My boss this time round wasn’t someone I deeply admired or respected. Yet he empowered me and was a very interesting leader to watch. He was also the person that once a year wrote a, completely discretionary, number next to my name that became my bonus. That could be anywhere from 0 to 400% of my already crazy base salary.
The year before I left, bonus time came around, and an accidental hit of the email send button was my friend/awakening again. An EA had mistakenly sent the bonus letter of one of my my peers to the OTHER peer instead. This lead to a conversation between us about bonuses (which is never good in an opaque system) and I found out both of my peers had bonuses DOUBLE that of mine. Given that I shared a P&L with one of them, had the same performance score and he had openly been on cruise control for the year I was shocked, but mainly by my own stupidity.
This time around, I realised it was systemic and wanted to prevent it from happening to other women, so I took a deep breath and escalated it to management. The senior leader I did this with claimed to be a huge advocate for equality. She was shocked and promised to look into it straight away. For months I heard nothing, then when I embraced the awkward and tried again I was told the LT had said:
“But she already earns SO MUCH money”
So true, but not the point my friends.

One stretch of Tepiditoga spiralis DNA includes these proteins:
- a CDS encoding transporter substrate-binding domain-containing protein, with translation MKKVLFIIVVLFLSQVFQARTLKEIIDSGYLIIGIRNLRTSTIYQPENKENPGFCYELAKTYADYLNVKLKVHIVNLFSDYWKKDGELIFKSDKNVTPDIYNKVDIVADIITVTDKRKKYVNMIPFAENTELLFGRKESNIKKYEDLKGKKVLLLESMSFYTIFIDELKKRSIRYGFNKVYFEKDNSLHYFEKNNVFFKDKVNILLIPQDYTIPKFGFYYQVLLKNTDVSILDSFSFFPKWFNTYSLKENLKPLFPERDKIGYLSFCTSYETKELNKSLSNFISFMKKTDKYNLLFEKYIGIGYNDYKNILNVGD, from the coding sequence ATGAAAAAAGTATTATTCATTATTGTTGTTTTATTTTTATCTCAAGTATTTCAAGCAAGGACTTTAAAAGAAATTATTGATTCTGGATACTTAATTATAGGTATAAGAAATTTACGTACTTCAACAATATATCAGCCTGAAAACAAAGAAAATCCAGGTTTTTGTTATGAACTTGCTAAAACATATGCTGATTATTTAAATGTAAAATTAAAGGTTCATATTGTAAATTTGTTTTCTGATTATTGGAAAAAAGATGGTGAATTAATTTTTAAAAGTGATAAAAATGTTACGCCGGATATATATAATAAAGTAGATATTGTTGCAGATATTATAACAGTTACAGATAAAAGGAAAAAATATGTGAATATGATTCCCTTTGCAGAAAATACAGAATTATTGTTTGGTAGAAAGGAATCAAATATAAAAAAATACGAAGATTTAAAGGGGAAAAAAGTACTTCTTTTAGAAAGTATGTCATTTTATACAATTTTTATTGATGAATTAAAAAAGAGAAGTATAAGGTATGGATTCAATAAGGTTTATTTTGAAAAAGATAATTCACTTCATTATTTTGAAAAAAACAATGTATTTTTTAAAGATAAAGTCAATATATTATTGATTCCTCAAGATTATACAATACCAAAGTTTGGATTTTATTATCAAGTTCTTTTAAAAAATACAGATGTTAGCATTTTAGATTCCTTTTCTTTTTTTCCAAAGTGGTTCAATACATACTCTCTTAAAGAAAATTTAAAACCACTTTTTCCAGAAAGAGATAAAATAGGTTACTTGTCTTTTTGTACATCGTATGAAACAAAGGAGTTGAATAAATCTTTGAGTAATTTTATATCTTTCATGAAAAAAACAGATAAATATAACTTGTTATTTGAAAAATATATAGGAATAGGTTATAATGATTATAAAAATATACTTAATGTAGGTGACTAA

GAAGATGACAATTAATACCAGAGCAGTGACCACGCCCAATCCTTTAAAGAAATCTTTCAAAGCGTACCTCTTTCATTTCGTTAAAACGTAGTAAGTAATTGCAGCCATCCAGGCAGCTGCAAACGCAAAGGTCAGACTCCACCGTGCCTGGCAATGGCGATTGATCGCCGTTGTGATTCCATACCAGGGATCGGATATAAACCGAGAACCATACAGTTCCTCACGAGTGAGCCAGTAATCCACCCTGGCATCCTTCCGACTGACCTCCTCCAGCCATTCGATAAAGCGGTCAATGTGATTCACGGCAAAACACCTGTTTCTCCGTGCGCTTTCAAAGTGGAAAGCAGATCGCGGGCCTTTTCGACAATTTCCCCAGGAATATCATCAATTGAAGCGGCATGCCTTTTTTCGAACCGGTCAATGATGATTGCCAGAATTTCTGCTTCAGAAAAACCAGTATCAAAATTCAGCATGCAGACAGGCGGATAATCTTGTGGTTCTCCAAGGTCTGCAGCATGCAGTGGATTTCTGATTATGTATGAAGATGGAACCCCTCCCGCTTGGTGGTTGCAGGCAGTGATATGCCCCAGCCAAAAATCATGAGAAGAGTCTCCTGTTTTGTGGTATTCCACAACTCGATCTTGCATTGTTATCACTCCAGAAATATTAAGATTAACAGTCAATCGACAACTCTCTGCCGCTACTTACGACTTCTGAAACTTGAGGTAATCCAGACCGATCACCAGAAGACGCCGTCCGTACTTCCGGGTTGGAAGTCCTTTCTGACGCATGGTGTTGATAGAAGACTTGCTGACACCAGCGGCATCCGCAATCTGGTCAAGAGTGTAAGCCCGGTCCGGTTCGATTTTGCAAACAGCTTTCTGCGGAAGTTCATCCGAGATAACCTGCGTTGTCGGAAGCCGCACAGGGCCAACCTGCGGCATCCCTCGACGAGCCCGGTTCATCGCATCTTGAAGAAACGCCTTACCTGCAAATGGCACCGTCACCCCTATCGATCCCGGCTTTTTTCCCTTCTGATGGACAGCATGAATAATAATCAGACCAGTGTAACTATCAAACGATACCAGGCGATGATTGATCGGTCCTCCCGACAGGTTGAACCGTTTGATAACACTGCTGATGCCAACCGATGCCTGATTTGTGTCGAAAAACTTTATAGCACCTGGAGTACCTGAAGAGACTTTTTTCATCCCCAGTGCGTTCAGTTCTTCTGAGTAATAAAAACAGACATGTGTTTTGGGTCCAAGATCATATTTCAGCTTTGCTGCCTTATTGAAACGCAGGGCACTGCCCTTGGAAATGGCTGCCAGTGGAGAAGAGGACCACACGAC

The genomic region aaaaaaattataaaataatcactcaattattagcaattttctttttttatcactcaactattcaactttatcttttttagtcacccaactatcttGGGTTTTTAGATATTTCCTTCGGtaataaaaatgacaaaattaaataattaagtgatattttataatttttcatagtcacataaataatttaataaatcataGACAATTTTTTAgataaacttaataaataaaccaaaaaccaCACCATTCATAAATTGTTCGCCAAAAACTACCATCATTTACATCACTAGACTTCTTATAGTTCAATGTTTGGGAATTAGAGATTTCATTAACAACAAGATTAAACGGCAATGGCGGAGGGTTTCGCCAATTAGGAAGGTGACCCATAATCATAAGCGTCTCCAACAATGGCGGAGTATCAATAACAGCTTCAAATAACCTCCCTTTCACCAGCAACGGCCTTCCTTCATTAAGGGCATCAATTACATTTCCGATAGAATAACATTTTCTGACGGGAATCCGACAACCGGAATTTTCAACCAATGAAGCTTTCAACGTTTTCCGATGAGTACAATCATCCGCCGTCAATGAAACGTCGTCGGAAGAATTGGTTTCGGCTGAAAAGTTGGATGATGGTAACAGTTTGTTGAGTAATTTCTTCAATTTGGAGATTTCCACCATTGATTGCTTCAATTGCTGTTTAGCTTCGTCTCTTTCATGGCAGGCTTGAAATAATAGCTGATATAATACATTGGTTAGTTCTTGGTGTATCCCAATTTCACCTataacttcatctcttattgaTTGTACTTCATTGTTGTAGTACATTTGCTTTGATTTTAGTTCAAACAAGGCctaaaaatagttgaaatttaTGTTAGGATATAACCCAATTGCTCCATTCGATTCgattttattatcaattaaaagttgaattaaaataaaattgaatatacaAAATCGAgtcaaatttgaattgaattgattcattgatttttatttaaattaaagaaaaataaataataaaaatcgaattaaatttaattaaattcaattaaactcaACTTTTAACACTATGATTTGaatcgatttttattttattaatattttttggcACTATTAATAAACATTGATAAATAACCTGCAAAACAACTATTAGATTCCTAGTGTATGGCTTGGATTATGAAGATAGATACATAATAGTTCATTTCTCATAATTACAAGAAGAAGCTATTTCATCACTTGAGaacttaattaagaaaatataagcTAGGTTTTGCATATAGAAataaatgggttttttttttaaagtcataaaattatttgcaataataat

How You Can Learn from My Mistakes
- Good AND bad leaders make mistakes on pay equity. Don’t be complacent
- Pay for the job being done, not the person’s last salary or years’ experience
- The more transparent pay is, the more women apply and the fairer the outcome
- Don’t rely on women to negotiate, because even they do, we punish them for it
- Bonuses should never be opaque or discretionary
- If you haven’t already done a pay audit, start one now. Even if you are convinced you don’t have a problem. If you need some coaching/templates on how to do this, we’d love to help
- Don’t be like me and accept the first offer thinking giddily “wow that’s so much money”. It’s not humble, it’s stupid
- Ask for transparency or at least the range of salaries in your team and where you sit
- Be clear on your value and how you contribute to the team
- Be that woman who supports other women
I hope this was helpful.